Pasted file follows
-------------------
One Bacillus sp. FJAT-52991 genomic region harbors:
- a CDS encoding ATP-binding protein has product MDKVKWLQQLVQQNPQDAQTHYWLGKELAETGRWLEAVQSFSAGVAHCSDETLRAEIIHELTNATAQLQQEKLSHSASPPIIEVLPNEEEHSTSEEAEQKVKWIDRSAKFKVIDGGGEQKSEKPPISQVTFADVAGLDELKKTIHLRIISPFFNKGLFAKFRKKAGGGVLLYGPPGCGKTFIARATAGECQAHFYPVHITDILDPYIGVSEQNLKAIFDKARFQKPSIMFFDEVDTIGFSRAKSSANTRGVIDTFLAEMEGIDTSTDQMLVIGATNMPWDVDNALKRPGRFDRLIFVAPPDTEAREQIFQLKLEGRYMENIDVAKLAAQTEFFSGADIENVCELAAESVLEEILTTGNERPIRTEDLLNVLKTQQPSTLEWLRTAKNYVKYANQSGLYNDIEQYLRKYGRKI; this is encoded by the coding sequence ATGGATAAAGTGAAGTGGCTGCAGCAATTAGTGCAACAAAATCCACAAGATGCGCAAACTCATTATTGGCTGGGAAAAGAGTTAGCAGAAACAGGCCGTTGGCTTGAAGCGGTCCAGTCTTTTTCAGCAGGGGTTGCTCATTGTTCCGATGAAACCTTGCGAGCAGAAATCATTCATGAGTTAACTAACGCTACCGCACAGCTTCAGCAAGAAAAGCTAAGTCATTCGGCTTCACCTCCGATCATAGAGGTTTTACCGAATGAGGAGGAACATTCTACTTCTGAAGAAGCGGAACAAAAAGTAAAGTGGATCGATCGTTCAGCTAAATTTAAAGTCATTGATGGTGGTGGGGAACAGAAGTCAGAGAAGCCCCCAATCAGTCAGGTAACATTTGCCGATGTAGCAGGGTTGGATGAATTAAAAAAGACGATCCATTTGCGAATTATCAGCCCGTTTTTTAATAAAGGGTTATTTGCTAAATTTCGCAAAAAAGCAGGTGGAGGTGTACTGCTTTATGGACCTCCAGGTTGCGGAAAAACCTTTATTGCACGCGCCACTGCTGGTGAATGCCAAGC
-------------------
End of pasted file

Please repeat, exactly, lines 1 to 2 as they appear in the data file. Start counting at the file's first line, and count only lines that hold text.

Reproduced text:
One Bacillus sp. FJAT-52991 genomic region harbors:
- a CDS encoding ATP-binding protein has product MDKVKWLQQLVQQNPQDAQTHYWLGKELAETGRWLEAVQSFSAGVAHCSDETLRAEIIHELTNATAQLQQEKLSHSASPPIIEVLPNEEEHSTSEEAEQKVKWIDRSAKFKVIDGGGEQKSEKPPISQVTFADVAGLDELKKTIHLRIISPFFNKGLFAKFRKKAGGGVLLYGPPGCGKTFIARATAGECQAHFYPVHITDILDPYIGVSEQNLKAIFDKARFQKPSIMFFDEVDTIGFSRAKSSANTRGVIDTFLAEMEGIDTSTDQMLVIGATNMPWDVDNALKRPGRFDRLIFVAPPDTEAREQIFQLKLEGRYMENIDVAKLAAQTEFFSGADIENVCELAAESVLEEILTTGNERPIRTEDLLNVLKTQQPSTLEWLRTAKNYVKYANQSGLYNDIEQYLRKYGRKI; this is encoded by the coding sequence ATGGATAAAGTGAAGTGGCTGCAGCAATTAGTGCAACAAAATCCACAAGATGCGCAAACTCATTATTGGCTGGGAAAAGAGTTAGCAGAAACAGGCCGTTGGCTTGAAGCGGTCCAGTCTTTTTCAGCAGGGGTTGCTCATTGTTCCGATGAAACCTTGCGAGCAGAAATCATTCATGAGTTAACTAACGCTACCGCACAGCTTCAGCAAGAAAAGCTAAGTCATTCGGCTTCACCTCCGATCATAGAGGTTTTACCGAATGAGGAGGAACATTCTACTTCTGAAGAAGCGGAACAAAAAGTAAAGTGGATCGATCGTTCAGCTAAATTTAAAGTCATTGATGGTGGTGGGGAACAGAAGTCAGAGAAGCCCCCAATCAGTCAGGTAACATTTGCCGATGTAGCAGGGTTGGATGAATTAAAAAAGACGATCCATTTGCGAATTATCAGCCCGTTTTTTAATAAAGGGTTATTTGCTAAATTTCGCAAAAAAGCAGGTGGAGGTGTACTGCTTTATGGACCTCCAGGTTGCGGAAAAACCTTTATTGCACGCGCCACTGCTGGTGAATGCCAAGC